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Journal article Open Access

The Representation of Pointed Amphorae in Athenian Vase Paintings: An Iconographic Study

Yael Young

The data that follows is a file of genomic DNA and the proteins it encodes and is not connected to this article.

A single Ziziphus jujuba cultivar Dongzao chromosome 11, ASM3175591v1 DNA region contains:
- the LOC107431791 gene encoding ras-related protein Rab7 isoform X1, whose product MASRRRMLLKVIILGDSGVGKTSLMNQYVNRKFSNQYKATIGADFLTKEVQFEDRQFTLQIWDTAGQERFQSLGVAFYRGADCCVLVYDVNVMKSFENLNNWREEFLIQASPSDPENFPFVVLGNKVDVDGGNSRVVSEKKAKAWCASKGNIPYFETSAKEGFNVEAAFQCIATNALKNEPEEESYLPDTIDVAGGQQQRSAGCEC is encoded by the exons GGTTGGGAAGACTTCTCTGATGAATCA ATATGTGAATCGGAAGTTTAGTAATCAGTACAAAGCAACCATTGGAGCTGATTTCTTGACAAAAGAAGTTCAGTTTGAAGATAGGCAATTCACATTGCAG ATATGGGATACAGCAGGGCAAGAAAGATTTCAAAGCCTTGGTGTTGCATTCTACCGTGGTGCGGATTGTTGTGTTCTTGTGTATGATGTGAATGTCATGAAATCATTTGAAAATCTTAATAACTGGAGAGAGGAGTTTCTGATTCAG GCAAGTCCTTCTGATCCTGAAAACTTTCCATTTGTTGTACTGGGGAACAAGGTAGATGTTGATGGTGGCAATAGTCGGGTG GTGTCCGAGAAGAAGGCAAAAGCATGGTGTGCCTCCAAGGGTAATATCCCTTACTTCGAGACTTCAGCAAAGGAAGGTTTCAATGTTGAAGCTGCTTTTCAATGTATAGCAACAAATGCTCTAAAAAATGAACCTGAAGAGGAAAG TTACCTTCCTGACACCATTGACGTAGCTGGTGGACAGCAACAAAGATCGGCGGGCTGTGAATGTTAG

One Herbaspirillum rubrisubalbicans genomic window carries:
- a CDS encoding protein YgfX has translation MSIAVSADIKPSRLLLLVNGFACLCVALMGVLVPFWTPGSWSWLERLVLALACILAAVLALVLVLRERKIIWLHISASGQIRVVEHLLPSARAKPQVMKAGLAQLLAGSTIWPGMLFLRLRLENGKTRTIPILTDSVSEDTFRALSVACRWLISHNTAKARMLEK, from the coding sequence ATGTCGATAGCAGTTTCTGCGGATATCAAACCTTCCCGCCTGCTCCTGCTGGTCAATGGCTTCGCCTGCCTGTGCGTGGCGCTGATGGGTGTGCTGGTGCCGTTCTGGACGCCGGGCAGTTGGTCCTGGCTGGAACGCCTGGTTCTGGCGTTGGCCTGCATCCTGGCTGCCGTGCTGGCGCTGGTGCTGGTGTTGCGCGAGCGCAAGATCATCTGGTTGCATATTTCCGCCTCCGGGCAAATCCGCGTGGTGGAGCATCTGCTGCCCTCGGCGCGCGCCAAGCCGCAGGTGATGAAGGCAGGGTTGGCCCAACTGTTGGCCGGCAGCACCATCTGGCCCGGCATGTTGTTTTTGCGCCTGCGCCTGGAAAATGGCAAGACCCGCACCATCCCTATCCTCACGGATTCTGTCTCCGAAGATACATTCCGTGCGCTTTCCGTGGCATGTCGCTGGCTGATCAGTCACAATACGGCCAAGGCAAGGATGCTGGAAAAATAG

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&lt;p&gt;The article examines a group of images on Athenian ceramic vases in which pointed amphorae are depicted in various usages. This iconography appears primarily in the contexts of both the symposium and the komos, whose participants, along with members of the Dionysian thiasos, are shown sitting, leaning, playing, beating, and masturbating with this vessel. The utilization of this specific mundane object in such a manner is explored in light of psychologist James J. Gibson&amp;rsquo;s term &amp;rsquo;affordance&amp;rsquo;, which refers to the potentialities held by an object for a particular set of actions, stemming from its material properties. Two additional terms, discussed by Beth Preston, that may help in analyzing the images are &amp;lsquo;proper function&amp;rsquo; referring to the normative usage of objects, and &amp;lsquo;system function&amp;rsquo;, referring to the unorthodox usage of objects. The affordances of the amphora, stemming from its shape and material and the inherent potentialities for action, are perceived and exploited by the users. Though not from the outset designed as a chair, a toy, or a sexual device, in the hands of these figures and within the specific space of the symposium and the komos, the ordinary pointed amphora takes on those functions. Thanks to the Athenian vase painters, we are able to register and visualize latent affordances of the amphora that previously lay out of sight. It seems that in the context of the Athenian symposium and komos, what matters is the possibilities for action and that they be stretched to the maximum.&lt;/p&gt;</subfield>
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